Bredar interned for two years at the Maxine Platzer Lynn Women’s Center. As a third-year student, she interned on the women, girls, and global justice intern team. In her fourth year, Abigail L. Palko, director of the center, was her internship supervisor, professor and mentor.
“Lauren is fantastic,” Palko said. “In the classroom, she is always thoroughly prepared, and thoughtful about the ways that she engages her peers in conversation. She has insightful observations to add to class discussions, but never dominates the conversation. She evinces genuine interest in what her peers have to say.”
Palko said Bredar organized an event at the center where several fourth-year students gave 15-minute oral presentations on their theses. She also planned events around the center’s planned celebration next year of the centennial of women’s suffrage.
“She followed every lead thoroughly and demonstrated great interest and curiosity in the history of women studying at UVA,” Palko said. “She is serving as the student representative on our planning committee, and she is always consummately professional in her interactions with the other committee members.”
In UVA’s dance program, Bredar performed in five concerts and was a choreographer in two concerts over the course of four years. An Echols Scholar, she is a member of the Phi Beta Kappa Honor Society and the Raven Society. She received Intermediate Honors and a Wagenheim English Scholarship, and was a finalist for a Michel David-Weill Scholarship.
A graduate of Littleton (Colorado) High School, she is interested in learning more about the role doctors and medical professionals can and do play in the context of stopping sexual and gender-based violence.
In England, Pardo plans to conduct research with Sudhakaran Prabakaran in the Department of Genetics at the University of Cambridge. Pardo will work with populations afflicted with diseases that are not well-understood. She will look specifically to improve cutting-edge cancer treatments.
Wokring with Prabakaran, Pardo will re-evaluate genetic data from cancer patients, avoiding the generalizations that have led others astray when identifying cancer-causing mutations. “Disease prevention and treatment begins with understanding how those with disease differ from those without disease,” Pardo said. “By identifying the genetic abnormalities that cause cancer, I am beginning the process of treating patients whose condition is not compatible with current treatment mechanisms.”
Pardo is working now as a post-baccalaureate Intramural Research Training Award recipient at the National Institutes of Health with Dr. William Gahl and Dr. Thomas Markello in the undiagnosed diseases program.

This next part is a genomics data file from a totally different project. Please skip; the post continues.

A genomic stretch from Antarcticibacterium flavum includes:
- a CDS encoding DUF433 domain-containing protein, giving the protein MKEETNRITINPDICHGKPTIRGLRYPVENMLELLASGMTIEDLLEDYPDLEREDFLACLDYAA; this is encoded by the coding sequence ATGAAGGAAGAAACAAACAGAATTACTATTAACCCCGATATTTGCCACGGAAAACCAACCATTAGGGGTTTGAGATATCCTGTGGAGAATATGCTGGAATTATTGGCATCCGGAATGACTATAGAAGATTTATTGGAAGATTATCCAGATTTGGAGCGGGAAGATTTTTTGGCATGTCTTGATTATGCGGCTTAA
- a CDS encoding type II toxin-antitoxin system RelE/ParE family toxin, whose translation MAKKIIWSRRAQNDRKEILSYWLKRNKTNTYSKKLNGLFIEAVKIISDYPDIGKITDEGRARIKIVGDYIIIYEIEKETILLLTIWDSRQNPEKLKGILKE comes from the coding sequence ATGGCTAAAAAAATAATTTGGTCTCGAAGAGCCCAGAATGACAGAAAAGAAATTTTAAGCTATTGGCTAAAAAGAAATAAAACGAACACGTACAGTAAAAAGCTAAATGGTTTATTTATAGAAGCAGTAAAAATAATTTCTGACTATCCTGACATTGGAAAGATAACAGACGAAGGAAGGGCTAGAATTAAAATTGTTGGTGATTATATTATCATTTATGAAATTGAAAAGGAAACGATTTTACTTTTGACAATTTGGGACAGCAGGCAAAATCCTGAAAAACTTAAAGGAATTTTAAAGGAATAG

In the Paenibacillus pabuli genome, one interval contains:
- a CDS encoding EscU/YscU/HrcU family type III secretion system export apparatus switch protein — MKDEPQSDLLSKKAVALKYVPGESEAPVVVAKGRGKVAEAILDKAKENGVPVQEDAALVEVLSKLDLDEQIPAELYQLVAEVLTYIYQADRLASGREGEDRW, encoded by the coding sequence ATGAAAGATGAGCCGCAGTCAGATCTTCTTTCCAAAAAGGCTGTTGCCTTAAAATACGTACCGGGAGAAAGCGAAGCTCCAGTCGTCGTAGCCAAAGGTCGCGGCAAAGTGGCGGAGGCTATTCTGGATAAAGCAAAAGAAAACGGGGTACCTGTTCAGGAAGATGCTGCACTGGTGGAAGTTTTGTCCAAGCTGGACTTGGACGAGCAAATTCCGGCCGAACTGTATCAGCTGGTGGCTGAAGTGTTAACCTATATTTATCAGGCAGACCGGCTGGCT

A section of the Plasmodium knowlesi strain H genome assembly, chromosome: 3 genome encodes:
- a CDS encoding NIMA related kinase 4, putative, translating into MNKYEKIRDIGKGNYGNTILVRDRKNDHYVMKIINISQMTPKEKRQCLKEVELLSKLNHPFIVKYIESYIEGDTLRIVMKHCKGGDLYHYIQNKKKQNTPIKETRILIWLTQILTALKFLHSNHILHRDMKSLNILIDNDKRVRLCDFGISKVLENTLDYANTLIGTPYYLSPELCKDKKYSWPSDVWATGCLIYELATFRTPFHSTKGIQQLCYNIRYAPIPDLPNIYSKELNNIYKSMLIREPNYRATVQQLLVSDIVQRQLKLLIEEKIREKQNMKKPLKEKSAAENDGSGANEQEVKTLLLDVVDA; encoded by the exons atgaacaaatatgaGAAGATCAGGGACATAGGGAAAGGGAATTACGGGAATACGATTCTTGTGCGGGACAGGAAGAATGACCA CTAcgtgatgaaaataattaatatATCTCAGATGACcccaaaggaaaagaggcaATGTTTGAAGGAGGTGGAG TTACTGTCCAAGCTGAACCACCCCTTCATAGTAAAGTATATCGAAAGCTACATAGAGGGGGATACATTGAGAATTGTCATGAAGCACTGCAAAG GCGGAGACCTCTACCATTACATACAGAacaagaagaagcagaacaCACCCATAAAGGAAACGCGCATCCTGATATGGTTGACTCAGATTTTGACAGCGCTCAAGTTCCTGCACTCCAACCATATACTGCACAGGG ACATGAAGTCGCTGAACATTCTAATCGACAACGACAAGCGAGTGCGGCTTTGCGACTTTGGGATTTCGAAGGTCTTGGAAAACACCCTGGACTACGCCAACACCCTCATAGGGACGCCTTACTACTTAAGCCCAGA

Pardo has immersed herself in underserved communities that have experienced a lot of health challenges, in an effort to understand the motivations and passions of other people.
“Humans, with rare exceptions, share a mutual desire to feel connected to others,” she said. “I am motivated to spread knowledge on how to interpret every person’s genetic profile by cultivating a community that promotes acceptance of human beings with rare genetic conditions. Before one can make themselves vulnerable to others, they must accept that people may contain qualities outside of their definition of normalcy.”
While at UVA, Pardo was council chair and advising chair of the College Science Scholars; vice president and treasurer of Best Buddies, which matches UVA students in one-on-one friendships with adults with intellectual and developmental disabilities from the Charlottesville community; health education leader of Global Medical and Dental Brigades; a Lawn resident; and a member of Phi Beta Kappa National Honor Society, among other positions and honors.
She received a NIH Post-Baccalaureate Intramural Research Training Award and was an NIH summer intern in biomedical research in 2015, ’16 and ’17. A graduate of McLean High School, Pardo aspires to be a physician involved in clinical work and research.
UVA biology professor Claire Cronmiller first met Pardo when she was a first-year student in Cronmiller’s large genetics course, where she found Pardo one of the most actively engaged students she has ever taught. The two keep in touch regularly, often to share research experiences or for Pardo to report some new way in which her research has taken her back to consider concepts covered in that first genetics class.
“Kat is intense, in a good way, and extremely curious,” Cronmiller said. “She just seems to be naturally excited by science and discovery. I can’t predict specifically how Kat’s career plans will develop, but I’m virtually certain that they will include valuable biological/medical research in some way.
“Kat will not only make the most of the opportunity to study at Cambridge, but she will also be an excellent ambassador for UVA.”